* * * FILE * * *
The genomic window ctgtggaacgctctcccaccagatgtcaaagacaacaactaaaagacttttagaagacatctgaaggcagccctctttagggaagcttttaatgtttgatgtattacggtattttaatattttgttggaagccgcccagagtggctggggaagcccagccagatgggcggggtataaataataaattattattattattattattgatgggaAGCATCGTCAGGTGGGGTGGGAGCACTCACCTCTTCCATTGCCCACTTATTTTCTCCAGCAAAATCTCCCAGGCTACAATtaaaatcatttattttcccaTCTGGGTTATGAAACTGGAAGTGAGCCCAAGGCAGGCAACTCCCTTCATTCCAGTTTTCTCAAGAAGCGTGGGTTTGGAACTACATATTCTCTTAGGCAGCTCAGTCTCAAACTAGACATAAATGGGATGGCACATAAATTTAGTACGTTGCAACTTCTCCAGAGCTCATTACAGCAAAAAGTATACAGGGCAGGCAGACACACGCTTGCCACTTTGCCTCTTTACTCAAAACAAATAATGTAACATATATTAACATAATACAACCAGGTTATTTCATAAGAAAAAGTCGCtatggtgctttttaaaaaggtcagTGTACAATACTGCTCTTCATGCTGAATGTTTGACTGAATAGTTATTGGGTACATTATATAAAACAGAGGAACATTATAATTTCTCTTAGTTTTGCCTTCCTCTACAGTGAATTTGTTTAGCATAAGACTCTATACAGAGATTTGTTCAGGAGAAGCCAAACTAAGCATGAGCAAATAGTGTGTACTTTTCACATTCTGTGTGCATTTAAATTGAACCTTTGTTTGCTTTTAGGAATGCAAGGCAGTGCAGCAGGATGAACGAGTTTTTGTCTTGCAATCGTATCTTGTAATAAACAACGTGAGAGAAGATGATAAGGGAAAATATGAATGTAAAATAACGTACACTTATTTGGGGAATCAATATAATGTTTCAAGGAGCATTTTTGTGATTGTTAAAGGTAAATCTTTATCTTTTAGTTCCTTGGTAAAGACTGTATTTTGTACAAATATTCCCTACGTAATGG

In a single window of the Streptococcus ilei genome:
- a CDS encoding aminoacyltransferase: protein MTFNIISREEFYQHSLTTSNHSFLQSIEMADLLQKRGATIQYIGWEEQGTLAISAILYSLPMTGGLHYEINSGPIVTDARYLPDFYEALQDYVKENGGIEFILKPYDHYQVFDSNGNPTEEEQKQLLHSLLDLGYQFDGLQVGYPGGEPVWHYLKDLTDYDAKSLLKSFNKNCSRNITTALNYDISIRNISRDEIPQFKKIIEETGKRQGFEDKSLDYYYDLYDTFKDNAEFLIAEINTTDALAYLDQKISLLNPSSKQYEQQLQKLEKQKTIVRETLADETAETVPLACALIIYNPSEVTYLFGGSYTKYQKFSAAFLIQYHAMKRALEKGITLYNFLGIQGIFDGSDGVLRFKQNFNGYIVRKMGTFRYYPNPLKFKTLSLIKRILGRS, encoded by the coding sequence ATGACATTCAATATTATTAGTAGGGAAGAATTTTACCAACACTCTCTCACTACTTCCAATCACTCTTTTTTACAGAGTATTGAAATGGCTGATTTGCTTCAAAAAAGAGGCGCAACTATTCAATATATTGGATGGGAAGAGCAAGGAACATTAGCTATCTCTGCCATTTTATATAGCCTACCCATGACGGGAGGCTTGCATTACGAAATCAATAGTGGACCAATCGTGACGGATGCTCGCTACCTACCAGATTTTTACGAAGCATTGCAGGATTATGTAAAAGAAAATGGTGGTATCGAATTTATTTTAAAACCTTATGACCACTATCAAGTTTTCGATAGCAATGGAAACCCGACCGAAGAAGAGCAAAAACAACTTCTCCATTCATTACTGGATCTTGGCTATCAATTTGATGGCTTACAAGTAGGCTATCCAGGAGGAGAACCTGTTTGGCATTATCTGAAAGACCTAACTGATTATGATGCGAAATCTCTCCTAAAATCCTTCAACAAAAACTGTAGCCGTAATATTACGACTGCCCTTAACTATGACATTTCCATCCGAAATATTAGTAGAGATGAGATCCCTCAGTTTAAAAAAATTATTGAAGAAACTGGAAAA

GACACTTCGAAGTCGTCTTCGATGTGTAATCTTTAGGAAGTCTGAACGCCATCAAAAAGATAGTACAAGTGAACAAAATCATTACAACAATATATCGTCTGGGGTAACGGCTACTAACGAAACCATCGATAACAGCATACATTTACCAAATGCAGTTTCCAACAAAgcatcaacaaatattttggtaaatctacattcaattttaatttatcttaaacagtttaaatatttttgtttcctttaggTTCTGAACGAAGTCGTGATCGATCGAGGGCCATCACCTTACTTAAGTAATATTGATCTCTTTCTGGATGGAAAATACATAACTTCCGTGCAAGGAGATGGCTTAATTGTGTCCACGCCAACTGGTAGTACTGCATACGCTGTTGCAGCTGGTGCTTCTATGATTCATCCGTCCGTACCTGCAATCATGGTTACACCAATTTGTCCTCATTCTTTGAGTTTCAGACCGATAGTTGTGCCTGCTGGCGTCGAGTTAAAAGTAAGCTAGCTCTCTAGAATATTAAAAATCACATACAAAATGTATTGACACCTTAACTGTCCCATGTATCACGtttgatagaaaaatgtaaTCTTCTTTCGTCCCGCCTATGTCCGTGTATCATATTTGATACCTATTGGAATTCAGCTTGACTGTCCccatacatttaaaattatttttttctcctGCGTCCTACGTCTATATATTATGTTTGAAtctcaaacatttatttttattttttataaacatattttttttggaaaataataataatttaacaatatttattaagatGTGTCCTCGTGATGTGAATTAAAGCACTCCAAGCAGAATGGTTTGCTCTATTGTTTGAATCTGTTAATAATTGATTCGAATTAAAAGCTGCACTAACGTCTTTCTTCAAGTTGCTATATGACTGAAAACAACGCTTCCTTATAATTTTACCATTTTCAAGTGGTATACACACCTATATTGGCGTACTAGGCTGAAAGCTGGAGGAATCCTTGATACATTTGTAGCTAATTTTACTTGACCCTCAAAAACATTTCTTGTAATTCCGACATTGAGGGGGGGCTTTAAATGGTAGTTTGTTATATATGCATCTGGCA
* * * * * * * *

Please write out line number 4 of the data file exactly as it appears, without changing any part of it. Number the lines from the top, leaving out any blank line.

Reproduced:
GACACTTCGAAGTCGTCTTCGATGTGTAATCTTTAGGAAGTCTGAACGCCATCAAAAAGATAGTACAAGTGAACAAAATCATTACAACAATATATCGTCTGGGGTAACGGCTACTAACGAAACCATCGATAACAGCATACATTTACCAAATGCAGTTTCCAACAAAgcatcaacaaatattttggtaaatctacattcaattttaatttatcttaaacagtttaaatatttttgtttcctttaggTTCTGAACGAAGTCGTGATCGATCGAGGGCCATCACCTTACTTAAGTAATATTGATCTCTTTCTGGATGGAAAATACATAACTTCCGTGCAAGGAGATGGCTTAATTGTGTCCACGCCAACTGGTAGTACTGCATACGCTGTTGCAGCTGGTGCTTCTATGATTCATCCGTCCGTACCTGCAATCATGGTTACACCAATTTGTCCTCATTCTTTGAGTTTCAGACCGATAGTTGTGCCTGCTGGCGTCGAGTTAAAAGTAAGCTAGCTCTCTAGAATATTAAAAATCACATACAAAATGTATTGACACCTTAACTGTCCCATGTATCACGtttgatagaaaaatgtaaTCTTCTTTCGTCCCGCCTATGTCCGTGTATCATATTTGATACCTATTGGAATTCAGCTTGACTGTCCccatacatttaaaattatttttttctcctGCGTCCTACGTCTATATATTATGTTTGAAtctcaaacatttatttttattttttataaacatattttttttggaaaataataataatttaacaatatttattaagatGTGTCCTCGTGATGTGAATTAAAGCACTCCAAGCAGAATGGTTTGCTCTATTGTTTGAATCTGTTAATAATTGATTCGAATTAAAAGCTGCACTAACGTCTTTCTTCAAGTTGCTATATGACTGAAAACAACGCTTCCTTATAATTTTACCATTTTCAAGTGGTATACACACCTATATTGGCGTACTAGGCTGAAAGCTGGAGGAATCCTTGATACATTTGTAGCTAATTTTACTTGACCCTCAAAAACATTTCTTGTAATTCCGACATTGAGGGGGGGCTTTAAATGGTAGTTTGTTATATATGCATCTGGCA